Yard Work 103: Tree Trimming

Man trimming a tree

Why might a Client want their tree branches trimmed? The branches may pose safety concerns, either because they hang precariously over a house or because they’ve splintered following a storm; they may have overgrown, blocking sunlight or even reaching onto a neighbor’s property; or they may just need to be pruned to look better. Clients in cold weather climates may also want to trim their branches in the fall in anticipation of snowy weather—icy branches can grow heavy and break! 

Whatever the reason, trimming (also known as pruning) results in the following key benefits:

  • Removes diseased, damaged, and dead debris
  • Encourages airflow and healthy growth
  • Shapes unruly plants and beautifies them

Tree trimming can be fairly straightforward, but – as with any Yard Work task – it’s best to observe best practices and utilize tools that will best help you get the job done.

General Tips

  • Consider branch size: If a branch is less than 5cm thick, removing it is fine. If it’s more than 10cm thick, you should only remove it if there’s a good reason (e.g. the branch is dead/infected, or poses a threat). Cases vary and there is no one-size-fits-all solution.
  • Don’t trim a branch too close or too far from the trunk: When removing an entire branch, avoid cutting too close to the trunk. Instead, cut outside the ‘collar’ at the fork. Knowing exactly where to cut requires some experience. If you’re unsure, do not cut the branch.
  • Never remove more than ¼ of a living crown at once: The crown consists of all reproductive structures – including branches and leaves – extending from the trunk or main stems.
  • When branches rub or cross each other, cut one: This process of ‘thinning’ helps keep a tree’s crown from becoming too thick.
  • Crown raising clears space for pedestrians: This maximizes walking space below a tree and minimizes the potential harm that branches can cause. However, be sure to maintain live branches on at least ⅔ of a tree’s height. Removing too many branches near the bottom half may compromise the strength of the main stem.
  • Trim during a tree’s dormant season: You can technically prune a tree at any time, but it’s best to do so when it’s dormant. The exception to this rule is if a hazard exists.
  • Always take safety precautions: Tree trimming involves sharp tools, falling sticks and branches, and sometimes standing on ladders. Be sure that you, and everyone in the vicinity, is safe throughout this task.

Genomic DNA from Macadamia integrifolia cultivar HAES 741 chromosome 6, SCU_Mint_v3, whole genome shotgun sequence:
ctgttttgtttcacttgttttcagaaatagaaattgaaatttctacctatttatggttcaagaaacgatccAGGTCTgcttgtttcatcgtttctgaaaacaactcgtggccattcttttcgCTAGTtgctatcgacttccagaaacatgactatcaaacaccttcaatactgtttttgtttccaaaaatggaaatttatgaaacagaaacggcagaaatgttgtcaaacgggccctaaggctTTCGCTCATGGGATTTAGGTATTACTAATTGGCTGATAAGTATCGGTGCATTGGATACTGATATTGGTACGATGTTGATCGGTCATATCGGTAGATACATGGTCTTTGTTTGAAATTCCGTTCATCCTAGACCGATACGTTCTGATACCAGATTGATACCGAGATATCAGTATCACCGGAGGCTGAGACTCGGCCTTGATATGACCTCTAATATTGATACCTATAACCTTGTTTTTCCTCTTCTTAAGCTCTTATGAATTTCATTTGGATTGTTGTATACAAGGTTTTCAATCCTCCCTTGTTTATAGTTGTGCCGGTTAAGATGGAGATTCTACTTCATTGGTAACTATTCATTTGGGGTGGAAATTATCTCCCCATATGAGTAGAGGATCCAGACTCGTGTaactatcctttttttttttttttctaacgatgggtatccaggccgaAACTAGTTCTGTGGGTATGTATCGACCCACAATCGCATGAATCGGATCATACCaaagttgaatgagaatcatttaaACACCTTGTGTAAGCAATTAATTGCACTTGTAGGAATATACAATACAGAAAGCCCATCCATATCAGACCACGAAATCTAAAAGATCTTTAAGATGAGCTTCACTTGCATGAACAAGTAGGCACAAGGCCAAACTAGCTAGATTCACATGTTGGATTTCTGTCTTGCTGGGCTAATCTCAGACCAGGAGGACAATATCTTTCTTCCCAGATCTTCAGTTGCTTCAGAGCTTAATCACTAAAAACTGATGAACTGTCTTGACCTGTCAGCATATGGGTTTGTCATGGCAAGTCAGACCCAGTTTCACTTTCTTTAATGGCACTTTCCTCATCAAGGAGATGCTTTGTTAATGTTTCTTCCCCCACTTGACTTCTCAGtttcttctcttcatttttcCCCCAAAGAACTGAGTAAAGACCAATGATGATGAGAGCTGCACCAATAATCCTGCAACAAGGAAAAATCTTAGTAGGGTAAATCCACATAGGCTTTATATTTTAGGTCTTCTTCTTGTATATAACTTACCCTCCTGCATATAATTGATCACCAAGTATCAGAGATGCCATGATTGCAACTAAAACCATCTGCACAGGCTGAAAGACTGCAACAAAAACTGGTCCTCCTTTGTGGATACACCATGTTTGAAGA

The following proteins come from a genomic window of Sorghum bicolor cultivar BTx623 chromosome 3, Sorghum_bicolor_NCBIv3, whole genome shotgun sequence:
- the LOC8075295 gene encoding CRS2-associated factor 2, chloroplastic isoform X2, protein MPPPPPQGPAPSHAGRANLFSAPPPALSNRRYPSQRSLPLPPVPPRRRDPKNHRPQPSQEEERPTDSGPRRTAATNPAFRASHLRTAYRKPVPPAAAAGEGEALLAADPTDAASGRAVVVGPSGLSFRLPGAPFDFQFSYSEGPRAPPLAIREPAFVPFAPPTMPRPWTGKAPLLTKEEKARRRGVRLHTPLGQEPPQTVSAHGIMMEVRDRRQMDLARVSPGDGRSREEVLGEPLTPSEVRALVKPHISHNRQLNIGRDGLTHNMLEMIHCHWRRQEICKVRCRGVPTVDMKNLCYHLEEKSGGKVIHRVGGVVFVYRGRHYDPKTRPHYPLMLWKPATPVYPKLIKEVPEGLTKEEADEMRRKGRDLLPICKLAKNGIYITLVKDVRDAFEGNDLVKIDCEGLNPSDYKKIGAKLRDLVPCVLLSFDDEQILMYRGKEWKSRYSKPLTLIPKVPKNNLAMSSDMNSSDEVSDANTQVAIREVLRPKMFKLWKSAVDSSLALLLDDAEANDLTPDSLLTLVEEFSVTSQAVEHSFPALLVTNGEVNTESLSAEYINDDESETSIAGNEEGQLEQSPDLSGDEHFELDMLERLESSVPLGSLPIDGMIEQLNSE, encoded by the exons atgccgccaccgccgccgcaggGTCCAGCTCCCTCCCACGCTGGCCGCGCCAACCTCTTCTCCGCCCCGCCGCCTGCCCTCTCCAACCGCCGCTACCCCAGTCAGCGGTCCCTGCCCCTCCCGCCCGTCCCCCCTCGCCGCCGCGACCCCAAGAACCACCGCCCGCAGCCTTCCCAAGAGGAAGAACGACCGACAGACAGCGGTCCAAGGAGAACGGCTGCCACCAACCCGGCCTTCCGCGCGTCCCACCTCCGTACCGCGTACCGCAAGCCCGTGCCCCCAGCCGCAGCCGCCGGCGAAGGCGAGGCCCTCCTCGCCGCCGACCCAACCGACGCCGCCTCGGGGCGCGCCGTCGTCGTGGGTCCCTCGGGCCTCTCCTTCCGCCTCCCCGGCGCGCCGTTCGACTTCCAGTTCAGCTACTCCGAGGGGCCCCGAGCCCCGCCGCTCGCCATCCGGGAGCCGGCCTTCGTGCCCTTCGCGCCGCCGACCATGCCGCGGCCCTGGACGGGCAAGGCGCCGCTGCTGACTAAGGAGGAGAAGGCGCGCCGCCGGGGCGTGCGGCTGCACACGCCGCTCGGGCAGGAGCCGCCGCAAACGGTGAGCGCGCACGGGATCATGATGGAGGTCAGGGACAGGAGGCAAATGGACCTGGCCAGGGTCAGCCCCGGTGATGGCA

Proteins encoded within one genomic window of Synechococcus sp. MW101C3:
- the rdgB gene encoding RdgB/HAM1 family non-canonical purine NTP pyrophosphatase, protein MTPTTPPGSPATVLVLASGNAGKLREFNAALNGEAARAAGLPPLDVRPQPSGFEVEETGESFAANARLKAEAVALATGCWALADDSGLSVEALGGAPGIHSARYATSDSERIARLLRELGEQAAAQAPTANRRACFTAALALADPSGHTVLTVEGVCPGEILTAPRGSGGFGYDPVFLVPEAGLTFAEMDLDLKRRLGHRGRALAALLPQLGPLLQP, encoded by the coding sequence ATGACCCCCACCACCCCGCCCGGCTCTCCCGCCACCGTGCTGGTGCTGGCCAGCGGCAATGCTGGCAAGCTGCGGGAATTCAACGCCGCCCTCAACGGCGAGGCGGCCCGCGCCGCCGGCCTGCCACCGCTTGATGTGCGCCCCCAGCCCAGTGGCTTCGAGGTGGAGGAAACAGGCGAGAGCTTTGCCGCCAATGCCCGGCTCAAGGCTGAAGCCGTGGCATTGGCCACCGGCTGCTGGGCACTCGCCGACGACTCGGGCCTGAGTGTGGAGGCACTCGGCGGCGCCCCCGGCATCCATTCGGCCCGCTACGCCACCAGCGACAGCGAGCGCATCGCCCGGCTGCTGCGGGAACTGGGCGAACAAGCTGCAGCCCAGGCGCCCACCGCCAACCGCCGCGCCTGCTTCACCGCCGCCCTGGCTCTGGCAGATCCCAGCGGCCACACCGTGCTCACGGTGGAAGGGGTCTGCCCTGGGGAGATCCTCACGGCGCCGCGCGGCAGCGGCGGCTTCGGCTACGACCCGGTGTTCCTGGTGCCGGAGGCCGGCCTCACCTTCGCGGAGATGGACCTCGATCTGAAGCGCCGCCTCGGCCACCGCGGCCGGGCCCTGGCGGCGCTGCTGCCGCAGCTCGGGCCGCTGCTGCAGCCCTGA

Tools

Before making your way to the Client site, communicate clearly to understand the exact nature of the task as well as the tools you’ll need. To learn more about Yard Work tasks in general (i.e. not just Trimming), check out our intro post to Yard Work tasks.

Below are the tools that are required for a Tree Trimming/Pruning task:

  • Cutting tools: These are the tools you’ll need to trim and prune. The size and type of tool you choose will depend on what you’re cutting – i.e. tree, shrub, bush, or other.
    • Garden scissors or pruning shears: These fit in the palm of your hand and are perfect for trimming small tree twigs or bushes (up to 1 inch in diameter).
    • Pruning loppers: These are easy to maneuver into cramped spaces and can easily cut through thicker branches (up to 2 inches in diameter). Loppers with long handles – roughly 2 feet – are easier to work with.
    • Pole pruner: These are for hard-to-reach branches on trees. They can extend 10-15 feet high, and can handle branches up to 2 inches thick.
    • Handsaw, bucksaw, or rope saw: Saws can be used for thicker branches where loppers and shears come up short. 
  • Protective gear:
    • Hard hat: Wearing work-grade headgear is always a must when trimming, pruning, or cutting branches.
    • Gardening gloves: These will keep calluses and cuts from appearing on your hands, and increase grip while atop a ladder or handling trees/branches.
    • Safety goggles: These will protect you from branches that fall toward you or debris resulting from cutting and sawing
    • Long-sleeved shirt or jacket: Wearing one prevents scratches, exposure to the sun’s UV rays, and bites/irritation from mosquitoes and other bugs.
  • Other:
    • Step ladder: Required for reaching high areas. Avoid using a ladder in wet or slippery conditions.
    • Biodegradable lawn bags: Suitable for collecting, transporting, and later disposing of debris.
    • Tool belt: Useful for holding multiple tools, like scissors, gloves, and shears.

It’s always advised to avoid relying on Clients’ tools whenever possible, as this reduces uncertainty and the chance for miscommunication. If you need tools, but do not wish to purchase them, you can rent and expense tools for a task. Visit our blog post to learn more.

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